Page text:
Resolving Family Conflicts Around Money, Wealth & Entitlement

Resolving Family Conflicts Around Money, Wealth & Entitlement

Resolving family conflicts around money, wealth & entitlement. ESG investing

Families of all socioeconomic classes are subject to internal conflicts.

When resolved through a clearly articulated process and in a contained frame, these conflicts enable families to evolve to higher levels of functioning.

For UHNW families and families of prominence, these conflicts often revolve around issues of money- how it’s allocated, spent or withheld. In this article for Tatler, I provide a roadmap for families to follow whilst they navigate the rocky terrain of money conflicts within them.

Tatler Experts’ Corner: My daughters are insisting we liquidate shares that enable us to give generously to charities. How can we resolve this conflict?

As part of the Tatler SOS Experts’ Corner, we delve into the subject of investing sustainably and ethically. Here, Dr. Paul Hokemeyer from Drayson Mews shares his advice on how to resolve family conflicts when it comes to investment differences.

Full Reader SOS: My husband and I recently transferred appreciated shares of a big tobacco company to set up a family foundation. My daughters are insisting we liquidate the shares, but the dividend enables us to give generously to organisations we care about. Now my daughters are threatening to resign from the board. What can we do?

Resolution of these conflicts occurs when families engage in a structured and strategic process that identifies points in the composition where their octaves can differ while simultaneously finding octaves they share.

First, move out

The first step in resolving conflicts such as the one you find your family in is stepping back from the emotional reactivity with intention. This requires families to make a hard stop by expressly acknowledging they’ve reached an impasse in their relationship. To do this, family members need to be willing to temporarily set aside their pride and egos.

This requires a high level of maturity and the ability to cultivate grit, which is the capacity to tolerate short term discomfort to reach a long-term goal. In your case, you and your husband must be willing to surrender your impulsive need to control your daughters’ reactions and create space that allows them to express their opinions, uninterrupted, uncriticised and unquestioned.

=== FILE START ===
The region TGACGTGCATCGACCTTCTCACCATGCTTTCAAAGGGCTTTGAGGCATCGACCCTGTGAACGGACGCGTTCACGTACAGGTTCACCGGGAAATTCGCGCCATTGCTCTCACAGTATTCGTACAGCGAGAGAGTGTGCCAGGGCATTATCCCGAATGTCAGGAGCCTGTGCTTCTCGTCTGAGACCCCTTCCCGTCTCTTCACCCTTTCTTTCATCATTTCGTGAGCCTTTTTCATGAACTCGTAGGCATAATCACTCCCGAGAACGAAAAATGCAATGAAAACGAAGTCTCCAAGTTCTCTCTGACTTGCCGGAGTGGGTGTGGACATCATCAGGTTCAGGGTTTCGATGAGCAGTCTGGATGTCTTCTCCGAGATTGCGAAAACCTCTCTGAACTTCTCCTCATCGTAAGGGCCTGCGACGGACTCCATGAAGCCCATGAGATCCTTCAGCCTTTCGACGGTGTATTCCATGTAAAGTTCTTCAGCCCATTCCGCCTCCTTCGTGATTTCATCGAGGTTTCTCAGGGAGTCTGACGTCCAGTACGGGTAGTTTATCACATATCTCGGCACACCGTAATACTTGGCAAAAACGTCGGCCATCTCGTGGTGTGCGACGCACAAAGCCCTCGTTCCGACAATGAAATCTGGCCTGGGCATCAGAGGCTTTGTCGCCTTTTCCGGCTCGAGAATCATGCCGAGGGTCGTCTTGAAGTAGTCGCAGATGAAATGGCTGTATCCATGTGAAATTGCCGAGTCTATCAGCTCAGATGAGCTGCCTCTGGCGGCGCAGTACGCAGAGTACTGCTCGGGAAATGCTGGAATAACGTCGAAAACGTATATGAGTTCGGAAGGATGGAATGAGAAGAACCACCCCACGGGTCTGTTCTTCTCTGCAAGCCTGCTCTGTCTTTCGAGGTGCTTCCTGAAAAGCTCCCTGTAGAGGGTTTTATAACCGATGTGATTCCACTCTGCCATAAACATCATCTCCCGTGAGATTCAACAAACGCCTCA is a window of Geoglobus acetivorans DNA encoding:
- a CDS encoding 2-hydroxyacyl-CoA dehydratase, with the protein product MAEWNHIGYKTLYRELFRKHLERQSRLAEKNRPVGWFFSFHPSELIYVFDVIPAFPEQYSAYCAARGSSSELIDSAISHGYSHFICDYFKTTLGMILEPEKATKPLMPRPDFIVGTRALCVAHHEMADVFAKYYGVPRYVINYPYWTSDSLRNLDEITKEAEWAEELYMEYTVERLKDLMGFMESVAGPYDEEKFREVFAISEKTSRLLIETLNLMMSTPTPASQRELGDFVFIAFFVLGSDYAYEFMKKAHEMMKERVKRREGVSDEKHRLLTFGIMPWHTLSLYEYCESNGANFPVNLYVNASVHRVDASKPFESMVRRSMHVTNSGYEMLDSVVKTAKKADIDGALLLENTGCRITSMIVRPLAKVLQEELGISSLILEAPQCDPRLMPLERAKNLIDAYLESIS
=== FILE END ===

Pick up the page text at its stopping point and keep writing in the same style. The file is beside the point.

The value in stepping back is two-fold. First, it will give your daughters a stage where they will feel seen, heard and validated for the autonomous adults you want them to become.

Second, by moving out and providing your daughters a klieg light that illuminates their position, you will allow the entire family’s cognitive functioning to come back online.

Studies show there’s an inverse relationship between emotional reactivity and social/cognitive functioning. When we are emotionally agitated, feel threatened, disrespected or unseen, our limbic system overrides our logic and forces us into extreme, overly exaggerated positions. Your daughters’ threat to quit your family foundation’s board, evidences such an amplified place.

This mere act of becoming willing to hear rather than speak is a highly effective clinical technique known as mirror listening. Through it, you will reduce the tension in the relationship and allow everyone to retreat from their inflexible and radial positions. While there are many benefits to mirror listening, it will provide value for your family in the following three ways:
1) The process will let your daughters know they’ve been heard, understood, and supported.
2) It will force your daughters to articulate their position succinctly and, in the process, provide them with an opportunity to see any irrationality in it.
3) It will give you an opportunity to consider any irrationality in your position and to consider other options to move your family forward.

When families approach their differences with a sense of curiosity and respect, they’re well positioned to successfully negotiate them and elevate their family to a superior level of functioning. In my work, I’ve found a high percentage, around 90 per cent in fact, of families find that once each member is given a platform to state their case, they feel validated and respected. In this place of validation, their rigidity around threatened consequences softens. The key is creating a safe, contained and strategic process to enable this recalibration to occur.

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